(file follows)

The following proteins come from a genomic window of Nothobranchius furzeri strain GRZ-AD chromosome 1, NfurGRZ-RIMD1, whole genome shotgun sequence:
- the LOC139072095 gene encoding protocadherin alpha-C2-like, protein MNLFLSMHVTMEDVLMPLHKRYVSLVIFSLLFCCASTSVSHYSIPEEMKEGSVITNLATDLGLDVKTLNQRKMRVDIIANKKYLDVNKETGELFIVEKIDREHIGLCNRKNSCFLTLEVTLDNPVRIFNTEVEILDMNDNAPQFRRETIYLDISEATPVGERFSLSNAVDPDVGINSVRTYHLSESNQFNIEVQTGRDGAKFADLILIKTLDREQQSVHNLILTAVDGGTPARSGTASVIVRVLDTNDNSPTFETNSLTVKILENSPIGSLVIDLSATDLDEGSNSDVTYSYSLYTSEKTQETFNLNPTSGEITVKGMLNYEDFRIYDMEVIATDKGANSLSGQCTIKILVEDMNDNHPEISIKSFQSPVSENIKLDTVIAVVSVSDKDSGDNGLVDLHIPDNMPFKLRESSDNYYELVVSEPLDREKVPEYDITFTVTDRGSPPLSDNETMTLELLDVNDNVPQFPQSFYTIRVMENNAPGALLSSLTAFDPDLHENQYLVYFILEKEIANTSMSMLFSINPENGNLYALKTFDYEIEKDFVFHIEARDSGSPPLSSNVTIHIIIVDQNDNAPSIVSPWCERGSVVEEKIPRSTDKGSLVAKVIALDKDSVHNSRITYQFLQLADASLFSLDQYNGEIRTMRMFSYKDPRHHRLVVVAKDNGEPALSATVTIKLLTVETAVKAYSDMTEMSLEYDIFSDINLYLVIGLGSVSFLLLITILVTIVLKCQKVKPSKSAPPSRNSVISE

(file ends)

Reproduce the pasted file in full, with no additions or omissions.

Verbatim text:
The following proteins come from a genomic window of Nothobranchius furzeri strain GRZ-AD chromosome 1, NfurGRZ-RIMD1, whole genome shotgun sequence:
- the LOC139072095 gene encoding protocadherin alpha-C2-like, protein MNLFLSMHVTMEDVLMPLHKRYVSLVIFSLLFCCASTSVSHYSIPEEMKEGSVITNLATDLGLDVKTLNQRKMRVDIIANKKYLDVNKETGELFIVEKIDREHIGLCNRKNSCFLTLEVTLDNPVRIFNTEVEILDMNDNAPQFRRETIYLDISEATPVGERFSLSNAVDPDVGINSVRTYHLSESNQFNIEVQTGRDGAKFADLILIKTLDREQQSVHNLILTAVDGGTPARSGTASVIVRVLDTNDNSPTFETNSLTVKILENSPIGSLVIDLSATDLDEGSNSDVTYSYSLYTSEKTQETFNLNPTSGEITVKGMLNYEDFRIYDMEVIATDKGANSLSGQCTIKILVEDMNDNHPEISIKSFQSPVSENIKLDTVIAVVSVSDKDSGDNGLVDLHIPDNMPFKLRESSDNYYELVVSEPLDREKVPEYDITFTVTDRGSPPLSDNETMTLELLDVNDNVPQFPQSFYTIRVMENNAPGALLSSLTAFDPDLHENQYLVYFILEKEIANTSMSMLFSINPENGNLYALKTFDYEIEKDFVFHIEARDSGSPPLSSNVTIHIIIVDQNDNAPSIVSPWCERGSVVEEKIPRSTDKGSLVAKVIALDKDSVHNSRITYQFLQLADASLFSLDQYNGEIRTMRMFSYKDPRHHRLVVVAKDNGEPALSATVTIKLLTVETAVKAYSDMTEMSLEYDIFSDINLYLVIGLGSVSFLLLITILVTIVLKCQKVKPSKSAPPSRNSVISE